5 Ways to Fix Social Security

Workers say they are willing to pay higher taxes to maintain Social Security benefits.

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The Social Security trust fund is expected to be exhausted in 2033. After that, there will be enough tax revenue coming in to pay out about three quarters of promised benefits. However, a few changes to the system could prevent these steep benefit cuts. Here are five potential Social Security changes, and how much of the budget shortfall they would address:

[Read: 7 New Social Security Rules for 2013.]

Increase Social Security taxes. Workers currently pay 6.2 percent of their earnings into the Social Security system up to $113,700 in 2013. If that tax rate was gradually increased to 7.2 percent by 2036 it would eliminate just over half (53 percent) of Social Security’s deficit. And if workers and employers each paid 7.6 percent, it would eliminate the financing gap. Some 69 percent of Americans support raising their own Social Security taxes by 1 percent, according to a recent National Academy of Social Insurance (NASI) and Mathew Greenwald and Associates online survey of 2,000 Americans ages 21 and older.

Lift the payroll tax cap. Workers currently pay Social Security taxes on up to $113,700 of earned income in 2013. Individuals who earn more than this threshold don't pay Social Security taxes on that income. If this tax cap was gradually eliminated between 2013 and 2022 it would reduce the deficit by 71 percent. And if the tax cap were increased over 5 years to include 90 percent of all earnings (currently about 84 percent of earnings are covered) it would reduce the financing gap by 30 percent. This change would affect the 5 percent of workers whose earnings exceed the cap, and they would receive somewhat higher benefits when they retire. Lifting the payroll tax cap is a popular idea, with 68 percent of Americans supporting the complete elimination of the cap, NASI found.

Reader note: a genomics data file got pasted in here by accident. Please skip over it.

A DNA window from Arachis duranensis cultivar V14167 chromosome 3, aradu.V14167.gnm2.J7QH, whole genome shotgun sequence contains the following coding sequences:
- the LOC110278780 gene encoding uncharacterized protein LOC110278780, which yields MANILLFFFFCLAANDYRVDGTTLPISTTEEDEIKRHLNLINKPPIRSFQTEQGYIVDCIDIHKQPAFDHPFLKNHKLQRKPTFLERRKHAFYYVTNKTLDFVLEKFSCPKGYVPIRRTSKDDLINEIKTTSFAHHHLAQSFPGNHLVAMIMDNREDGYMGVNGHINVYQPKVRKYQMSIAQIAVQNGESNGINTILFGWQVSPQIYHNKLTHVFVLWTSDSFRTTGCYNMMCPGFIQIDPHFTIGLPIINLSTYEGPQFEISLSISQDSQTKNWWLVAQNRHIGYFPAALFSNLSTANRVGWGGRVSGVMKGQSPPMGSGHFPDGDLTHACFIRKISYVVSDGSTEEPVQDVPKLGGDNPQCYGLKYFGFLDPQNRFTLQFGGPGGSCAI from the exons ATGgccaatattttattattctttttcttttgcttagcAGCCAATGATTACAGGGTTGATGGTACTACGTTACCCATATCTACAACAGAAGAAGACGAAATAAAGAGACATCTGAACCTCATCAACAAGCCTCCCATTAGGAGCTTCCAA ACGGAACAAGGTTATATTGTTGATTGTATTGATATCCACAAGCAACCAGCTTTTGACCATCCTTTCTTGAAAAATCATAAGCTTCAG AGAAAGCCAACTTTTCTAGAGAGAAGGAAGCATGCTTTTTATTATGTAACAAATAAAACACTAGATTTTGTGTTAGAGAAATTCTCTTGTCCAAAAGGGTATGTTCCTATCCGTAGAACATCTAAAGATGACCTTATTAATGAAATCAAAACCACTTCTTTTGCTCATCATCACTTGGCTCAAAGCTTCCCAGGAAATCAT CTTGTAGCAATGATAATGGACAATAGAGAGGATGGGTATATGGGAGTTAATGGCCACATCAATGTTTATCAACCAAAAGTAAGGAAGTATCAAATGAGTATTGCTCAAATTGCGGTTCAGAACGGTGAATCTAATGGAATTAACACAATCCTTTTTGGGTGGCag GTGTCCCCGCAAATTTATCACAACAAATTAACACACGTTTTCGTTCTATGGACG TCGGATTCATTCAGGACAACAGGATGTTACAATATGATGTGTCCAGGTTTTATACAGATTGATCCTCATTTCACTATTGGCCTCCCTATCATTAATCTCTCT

[Read: Social Security Statements Now Available Online.]

Raise the retirement age. The full retirement age at which workers can collect unreduced Social Security benefits is currently scheduled to increase to 67 for everyone born in 1960 or later. If the full retirement age was further increased to 68 by 2028 it would reduce benefits by about 7 percent and eliminate 15 percent of Social Security’s funding shortfall. If the full retirement age was increased to 70 by 2050 it would reduce benefits by about 21 percent and the deficit by a quarter. Raising the retirement age is an unpopular idea, with only about a third (37 percent) of Americans supporting raising the retirement age to 68 and just over a quarter (28 percent) in favor of increasing the full retirement age to 70.

Means-test. Another potential Social Security change is to reduce or eliminate Social Security benefits for people who have retirement incomes above a certain threshold. For example, if benefits were phased out for retirees with non-Social Security income between $55,000 and $110,000, the deficit would be reduced by 20 percent. NASI found that 31 percent of Americans say they would like to means-test Social Security eligibility.

[Read: 12 Ways to Increase Your Social Security Payments.]

Change the cost-of-living adjustment. Social Security benefits are adjusted for inflation each year based on the Consumer Price Index for Urban Wage Earners and Clerical Workers. If an alternative measure of inflation, the chained CPI-W, were used it would decrease the annual cost-of-living adjustment by an average of about 0.3 percentage points and reduce Social Security’s deficit by 20 percent. Using the chained CPI-W would increase a $1,000 monthly benefit by $27 instead of the $30 boost retirees would get using the current measure. Just under a third (30 percent) of Americans are in favor of reducing the cost-of-living adjustment.

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retirement
social security

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